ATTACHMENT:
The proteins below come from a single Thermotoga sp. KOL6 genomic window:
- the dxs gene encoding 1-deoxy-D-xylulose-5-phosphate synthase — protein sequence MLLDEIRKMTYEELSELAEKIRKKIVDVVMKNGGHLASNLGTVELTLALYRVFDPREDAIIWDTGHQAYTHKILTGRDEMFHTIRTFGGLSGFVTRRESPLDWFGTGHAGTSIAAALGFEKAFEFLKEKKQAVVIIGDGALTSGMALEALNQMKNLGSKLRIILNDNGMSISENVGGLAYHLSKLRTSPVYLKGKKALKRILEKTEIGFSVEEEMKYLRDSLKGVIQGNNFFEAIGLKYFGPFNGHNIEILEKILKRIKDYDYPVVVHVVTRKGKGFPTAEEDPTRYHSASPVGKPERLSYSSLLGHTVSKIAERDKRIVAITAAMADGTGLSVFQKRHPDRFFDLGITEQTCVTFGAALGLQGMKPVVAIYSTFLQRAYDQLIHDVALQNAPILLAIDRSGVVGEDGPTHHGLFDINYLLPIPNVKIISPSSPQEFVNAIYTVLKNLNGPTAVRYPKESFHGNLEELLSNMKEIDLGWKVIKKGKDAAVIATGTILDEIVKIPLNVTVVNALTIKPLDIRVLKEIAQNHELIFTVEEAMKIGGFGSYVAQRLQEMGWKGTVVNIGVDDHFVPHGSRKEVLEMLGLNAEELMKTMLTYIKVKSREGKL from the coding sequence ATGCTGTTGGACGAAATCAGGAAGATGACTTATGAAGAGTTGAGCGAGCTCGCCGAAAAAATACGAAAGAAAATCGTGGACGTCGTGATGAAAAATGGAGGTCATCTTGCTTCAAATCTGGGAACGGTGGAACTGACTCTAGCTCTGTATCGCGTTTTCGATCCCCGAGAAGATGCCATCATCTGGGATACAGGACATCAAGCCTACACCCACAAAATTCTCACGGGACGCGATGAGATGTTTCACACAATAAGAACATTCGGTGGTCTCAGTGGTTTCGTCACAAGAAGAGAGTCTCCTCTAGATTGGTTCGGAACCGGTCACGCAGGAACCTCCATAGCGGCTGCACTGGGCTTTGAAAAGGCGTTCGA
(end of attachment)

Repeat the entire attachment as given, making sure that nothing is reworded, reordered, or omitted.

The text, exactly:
The proteins below come from a single Thermotoga sp. KOL6 genomic window:
- the dxs gene encoding 1-deoxy-D-xylulose-5-phosphate synthase — protein sequence MLLDEIRKMTYEELSELAEKIRKKIVDVVMKNGGHLASNLGTVELTLALYRVFDPREDAIIWDTGHQAYTHKILTGRDEMFHTIRTFGGLSGFVTRRESPLDWFGTGHAGTSIAAALGFEKAFEFLKEKKQAVVIIGDGALTSGMALEALNQMKNLGSKLRIILNDNGMSISENVGGLAYHLSKLRTSPVYLKGKKALKRILEKTEIGFSVEEEMKYLRDSLKGVIQGNNFFEAIGLKYFGPFNGHNIEILEKILKRIKDYDYPVVVHVVTRKGKGFPTAEEDPTRYHSASPVGKPERLSYSSLLGHTVSKIAERDKRIVAITAAMADGTGLSVFQKRHPDRFFDLGITEQTCVTFGAALGLQGMKPVVAIYSTFLQRAYDQLIHDVALQNAPILLAIDRSGVVGEDGPTHHGLFDINYLLPIPNVKIISPSSPQEFVNAIYTVLKNLNGPTAVRYPKESFHGNLEELLSNMKEIDLGWKVIKKGKDAAVIATGTILDEIVKIPLNVTVVNALTIKPLDIRVLKEIAQNHELIFTVEEAMKIGGFGSYVAQRLQEMGWKGTVVNIGVDDHFVPHGSRKEVLEMLGLNAEELMKTMLTYIKVKSREGKL from the coding sequence ATGCTGTTGGACGAAATCAGGAAGATGACTTATGAAGAGTTGAGCGAGCTCGCCGAAAAAATACGAAAGAAAATCGTGGACGTCGTGATGAAAAATGGAGGTCATCTTGCTTCAAATCTGGGAACGGTGGAACTGACTCTAGCTCTGTATCGCGTTTTCGATCCCCGAGAAGATGCCATCATCTGGGATACAGGACATCAAGCCTACACCCACAAAATTCTCACGGGACGCGATGAGATGTTTCACACAATAAGAACATTCGGTGGTCTCAGTGGTTTCGTCACAAGAAGAGAGTCTCCTCTAGATTGGTTCGGAACCGGTCACGCAGGAACCTCCATAGCGGCTGCACTGGGCTTTGAAAAGGCGTTCGA